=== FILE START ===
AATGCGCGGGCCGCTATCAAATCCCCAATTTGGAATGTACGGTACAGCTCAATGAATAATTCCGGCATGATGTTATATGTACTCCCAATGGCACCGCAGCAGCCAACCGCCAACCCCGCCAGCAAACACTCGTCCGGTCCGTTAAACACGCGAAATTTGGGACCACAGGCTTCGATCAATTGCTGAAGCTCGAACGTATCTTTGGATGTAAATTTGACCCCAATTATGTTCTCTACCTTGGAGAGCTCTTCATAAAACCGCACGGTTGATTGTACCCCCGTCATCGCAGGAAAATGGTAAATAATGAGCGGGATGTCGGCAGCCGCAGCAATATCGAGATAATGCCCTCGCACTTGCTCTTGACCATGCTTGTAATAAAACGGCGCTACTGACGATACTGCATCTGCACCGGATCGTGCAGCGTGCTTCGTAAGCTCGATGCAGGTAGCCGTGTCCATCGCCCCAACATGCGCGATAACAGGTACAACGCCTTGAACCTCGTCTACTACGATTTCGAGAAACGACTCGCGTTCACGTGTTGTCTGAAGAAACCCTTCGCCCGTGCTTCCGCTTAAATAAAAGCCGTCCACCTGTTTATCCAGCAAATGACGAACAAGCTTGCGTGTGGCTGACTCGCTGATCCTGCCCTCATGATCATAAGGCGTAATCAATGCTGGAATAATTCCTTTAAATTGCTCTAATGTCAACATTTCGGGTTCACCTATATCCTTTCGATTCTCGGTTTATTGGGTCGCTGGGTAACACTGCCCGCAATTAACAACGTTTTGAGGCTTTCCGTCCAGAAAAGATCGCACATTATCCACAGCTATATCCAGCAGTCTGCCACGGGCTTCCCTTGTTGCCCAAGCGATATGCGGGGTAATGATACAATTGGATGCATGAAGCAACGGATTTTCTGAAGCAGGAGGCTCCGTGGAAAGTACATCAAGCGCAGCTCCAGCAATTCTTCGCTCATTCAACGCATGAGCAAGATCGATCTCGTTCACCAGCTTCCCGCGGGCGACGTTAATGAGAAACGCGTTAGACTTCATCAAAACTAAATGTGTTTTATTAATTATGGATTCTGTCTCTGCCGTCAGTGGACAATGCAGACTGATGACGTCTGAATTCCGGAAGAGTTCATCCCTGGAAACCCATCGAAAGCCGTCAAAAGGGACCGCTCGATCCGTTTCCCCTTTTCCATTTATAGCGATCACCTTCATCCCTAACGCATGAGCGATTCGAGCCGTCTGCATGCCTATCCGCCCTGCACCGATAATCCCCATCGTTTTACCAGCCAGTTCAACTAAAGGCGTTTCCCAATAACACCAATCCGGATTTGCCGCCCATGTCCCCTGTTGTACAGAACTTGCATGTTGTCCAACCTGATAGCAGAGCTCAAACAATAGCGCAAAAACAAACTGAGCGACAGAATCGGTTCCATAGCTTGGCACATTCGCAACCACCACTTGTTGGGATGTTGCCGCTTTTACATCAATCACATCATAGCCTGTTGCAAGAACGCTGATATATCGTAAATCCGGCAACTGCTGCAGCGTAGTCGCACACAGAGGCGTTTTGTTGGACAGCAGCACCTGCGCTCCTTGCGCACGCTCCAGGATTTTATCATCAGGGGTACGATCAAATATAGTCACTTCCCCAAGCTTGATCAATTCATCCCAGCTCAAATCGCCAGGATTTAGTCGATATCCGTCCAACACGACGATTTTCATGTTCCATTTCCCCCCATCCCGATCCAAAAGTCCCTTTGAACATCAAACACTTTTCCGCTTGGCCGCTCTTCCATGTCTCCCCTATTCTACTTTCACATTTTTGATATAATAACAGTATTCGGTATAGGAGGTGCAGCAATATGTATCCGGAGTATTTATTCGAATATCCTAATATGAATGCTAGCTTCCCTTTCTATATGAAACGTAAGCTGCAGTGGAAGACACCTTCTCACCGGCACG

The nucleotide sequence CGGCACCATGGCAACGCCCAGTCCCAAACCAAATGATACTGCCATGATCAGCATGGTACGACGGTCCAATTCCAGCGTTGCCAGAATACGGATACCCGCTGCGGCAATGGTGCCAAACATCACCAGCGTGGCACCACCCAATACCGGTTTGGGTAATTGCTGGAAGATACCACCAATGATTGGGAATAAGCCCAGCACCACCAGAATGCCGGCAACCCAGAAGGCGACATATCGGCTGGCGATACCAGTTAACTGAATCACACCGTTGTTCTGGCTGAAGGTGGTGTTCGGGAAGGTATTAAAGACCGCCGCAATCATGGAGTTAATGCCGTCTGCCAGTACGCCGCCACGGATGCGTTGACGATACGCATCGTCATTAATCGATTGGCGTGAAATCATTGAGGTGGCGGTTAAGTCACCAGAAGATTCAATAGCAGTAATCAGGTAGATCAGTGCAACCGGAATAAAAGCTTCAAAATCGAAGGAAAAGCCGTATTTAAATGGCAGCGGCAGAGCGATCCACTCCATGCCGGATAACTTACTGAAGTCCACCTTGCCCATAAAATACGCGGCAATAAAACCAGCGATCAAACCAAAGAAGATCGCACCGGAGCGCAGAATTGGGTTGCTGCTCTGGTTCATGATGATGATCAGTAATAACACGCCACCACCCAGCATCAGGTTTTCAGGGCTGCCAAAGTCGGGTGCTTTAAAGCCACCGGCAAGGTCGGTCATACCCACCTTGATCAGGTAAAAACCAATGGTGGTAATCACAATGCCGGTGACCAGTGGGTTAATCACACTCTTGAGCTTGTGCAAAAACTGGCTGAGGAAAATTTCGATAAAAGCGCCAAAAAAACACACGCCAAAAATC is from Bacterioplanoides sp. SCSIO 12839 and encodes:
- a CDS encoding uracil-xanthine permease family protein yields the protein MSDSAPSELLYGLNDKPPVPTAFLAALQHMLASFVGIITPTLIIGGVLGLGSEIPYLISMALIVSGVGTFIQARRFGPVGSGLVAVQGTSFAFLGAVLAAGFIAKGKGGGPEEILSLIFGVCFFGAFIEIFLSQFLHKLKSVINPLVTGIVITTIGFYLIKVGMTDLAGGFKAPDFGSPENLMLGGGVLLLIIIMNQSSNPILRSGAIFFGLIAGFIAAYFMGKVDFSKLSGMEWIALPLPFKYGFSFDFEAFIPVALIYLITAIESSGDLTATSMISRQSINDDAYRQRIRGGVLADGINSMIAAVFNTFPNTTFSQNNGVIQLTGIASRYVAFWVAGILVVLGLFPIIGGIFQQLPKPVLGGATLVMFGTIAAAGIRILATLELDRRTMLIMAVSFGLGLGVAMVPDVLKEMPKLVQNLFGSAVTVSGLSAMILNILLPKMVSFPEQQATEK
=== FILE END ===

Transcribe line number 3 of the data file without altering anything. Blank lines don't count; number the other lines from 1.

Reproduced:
- a CDS encoding uracil-xanthine permease family protein yields the protein MSDSAPSELLYGLNDKPPVPTAFLAALQHMLASFVGIITPTLIIGGVLGLGSEIPYLISMALIVSGVGTFIQARRFGPVGSGLVAVQGTSFAFLGAVLAAGFIAKGKGGGPEEILSLIFGVCFFGAFIEIFLSQFLHKLKSVINPLVTGIVITTIGFYLIKVGMTDLAGGFKAPDFGSPENLMLGGGVLLLIIIMNQSSNPILRSGAIFFGLIAGFIAAYFMGKVDFSKLSGMEWIALPLPFKYGFSFDFEAFIPVALIYLITAIESSGDLTATSMISRQSINDDAYRQRIRGGVLADGINSMIAAVFNTFPNTTFSQNNGVIQLTGIASRYVAFWVAGILVVLGLFPIIGGIFQQLPKPVLGGATLVMFGTIAAAGIRILATLELDRRTMLIMAVSFGLGLGVAMVPDVLKEMPKLVQNLFGSAVTVSGLSAMILNILLPKMVSFPEQQATEK